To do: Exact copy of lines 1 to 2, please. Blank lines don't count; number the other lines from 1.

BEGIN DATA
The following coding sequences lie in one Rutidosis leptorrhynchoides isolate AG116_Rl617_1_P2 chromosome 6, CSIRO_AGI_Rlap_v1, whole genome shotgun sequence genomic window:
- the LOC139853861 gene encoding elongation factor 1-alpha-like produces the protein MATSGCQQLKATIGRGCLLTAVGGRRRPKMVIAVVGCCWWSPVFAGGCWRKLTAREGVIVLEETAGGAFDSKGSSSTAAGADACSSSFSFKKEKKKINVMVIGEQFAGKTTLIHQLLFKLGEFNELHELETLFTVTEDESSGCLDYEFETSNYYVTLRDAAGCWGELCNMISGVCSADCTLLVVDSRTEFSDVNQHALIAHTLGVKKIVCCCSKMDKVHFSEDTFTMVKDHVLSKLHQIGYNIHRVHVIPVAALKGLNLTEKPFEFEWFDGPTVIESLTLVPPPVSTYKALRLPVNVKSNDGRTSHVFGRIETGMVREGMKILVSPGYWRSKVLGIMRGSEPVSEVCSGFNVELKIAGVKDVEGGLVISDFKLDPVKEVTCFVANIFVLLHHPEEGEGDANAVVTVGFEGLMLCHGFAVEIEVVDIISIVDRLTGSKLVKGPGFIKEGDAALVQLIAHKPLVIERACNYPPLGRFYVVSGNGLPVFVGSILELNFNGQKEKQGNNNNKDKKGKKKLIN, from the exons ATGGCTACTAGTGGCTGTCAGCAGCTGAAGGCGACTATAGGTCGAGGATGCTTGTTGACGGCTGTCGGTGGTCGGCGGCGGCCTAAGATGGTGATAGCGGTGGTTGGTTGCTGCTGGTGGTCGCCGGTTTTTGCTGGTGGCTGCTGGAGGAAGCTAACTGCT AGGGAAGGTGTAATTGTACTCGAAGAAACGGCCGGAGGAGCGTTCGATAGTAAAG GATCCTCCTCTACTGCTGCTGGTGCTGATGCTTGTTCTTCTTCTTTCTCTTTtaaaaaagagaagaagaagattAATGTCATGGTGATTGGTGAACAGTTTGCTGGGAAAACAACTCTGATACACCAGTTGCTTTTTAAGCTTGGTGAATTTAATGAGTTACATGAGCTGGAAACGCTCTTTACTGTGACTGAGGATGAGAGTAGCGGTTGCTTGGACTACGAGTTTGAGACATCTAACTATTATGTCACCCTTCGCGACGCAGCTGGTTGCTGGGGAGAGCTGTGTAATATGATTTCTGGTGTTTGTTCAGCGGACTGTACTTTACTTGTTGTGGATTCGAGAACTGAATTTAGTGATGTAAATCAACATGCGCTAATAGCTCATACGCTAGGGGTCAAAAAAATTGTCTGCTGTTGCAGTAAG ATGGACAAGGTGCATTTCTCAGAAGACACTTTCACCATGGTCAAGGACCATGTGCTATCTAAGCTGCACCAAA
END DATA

The following coding sequences lie in one Rutidosis leptorrhynchoides isolate AG116_Rl617_1_P2 chromosome 6, CSIRO_AGI_Rlap_v1, whole genome shotgun sequence genomic window:
- the LOC139853861 gene encoding elongation factor 1-alpha-like produces the protein MATSGCQQLKATIGRGCLLTAVGGRRRPKMVIAVVGCCWWSPVFAGGCWRKLTAREGVIVLEETAGGAFDSKGSSSTAAGADACSSSFSFKKEKKKINVMVIGEQFAGKTTLIHQLLFKLGEFNELHELETLFTVTEDESSGCLDYEFETSNYYVTLRDAAGCWGELCNMISGVCSADCTLLVVDSRTEFSDVNQHALIAHTLGVKKIVCCCSKMDKVHFSEDTFTMVKDHVLSKLHQIGYNIHRVHVIPVAALKGLNLTEKPFEFEWFDGPTVIESLTLVPPPVSTYKALRLPVNVKSNDGRTSHVFGRIETGMVREGMKILVSPGYWRSKVLGIMRGSEPVSEVCSGFNVELKIAGVKDVEGGLVISDFKLDPVKEVTCFVANIFVLLHHPEEGEGDANAVVTVGFEGLMLCHGFAVEIEVVDIISIVDRLTGSKLVKGPGFIKEGDAALVQLIAHKPLVIERACNYPPLGRFYVVSGNGLPVFVGSILELNFNGQKEKQGNNNNKDKKGKKKLIN, from the exons ATGGCTACTAGTGGCTGTCAGCAGCTGAAGGCGACTATAGGTCGAGGATGCTTGTTGACGGCTGTCGGTGGTCGGCGGCGGCCTAAGATGGTGATAGCGGTGGTTGGTTGCTGCTGGTGGTCGCCGGTTTTTGCTGGTGGCTGCTGGAGGAAGCTAACTGCT AGGGAAGGTGTAATTGTACTCGAAGAAACGGCCGGAGGAGCGTTCGATAGTAAAG GATCCTCCTCTACTGCTGCTGGTGCTGATGCTTGTTCTTCTTCTTTCTCTTTtaaaaaagagaagaagaagattAATGTCATGGTGATTGGTGAACAGTTTGCTGGGAAAACAACTCTGATACACCAGTTGCTTTTTAAGCTTGGTGAATTTAATGAGTTACATGAGCTGGAAACGCTCTTTACTGTGACTGAGGATGAGAGTAGCGGTTGCTTGGACTACGAGTTTGAGACATCTAACTATTATGTCACCCTTCGCGACGCAGCTGGTTGCTGGGGAGAGCTGTGTAATATGATTTCTGGTGTTTGTTCAGCGGACTGTACTTTACTTGTTGTGGATTCGAGAACTGAATTTAGTGATGTAAATCAACATGCGCTAATAGCTCATACGCTAGGGGTCAAAAAAATTGTCTGCTGTTGCAGTAAG ATGGACAAGGTGCATTTCTCAGAAGACACTTTCACCATGGTCAAGGACCATGTGCTATCTAAGCTGCACCAAA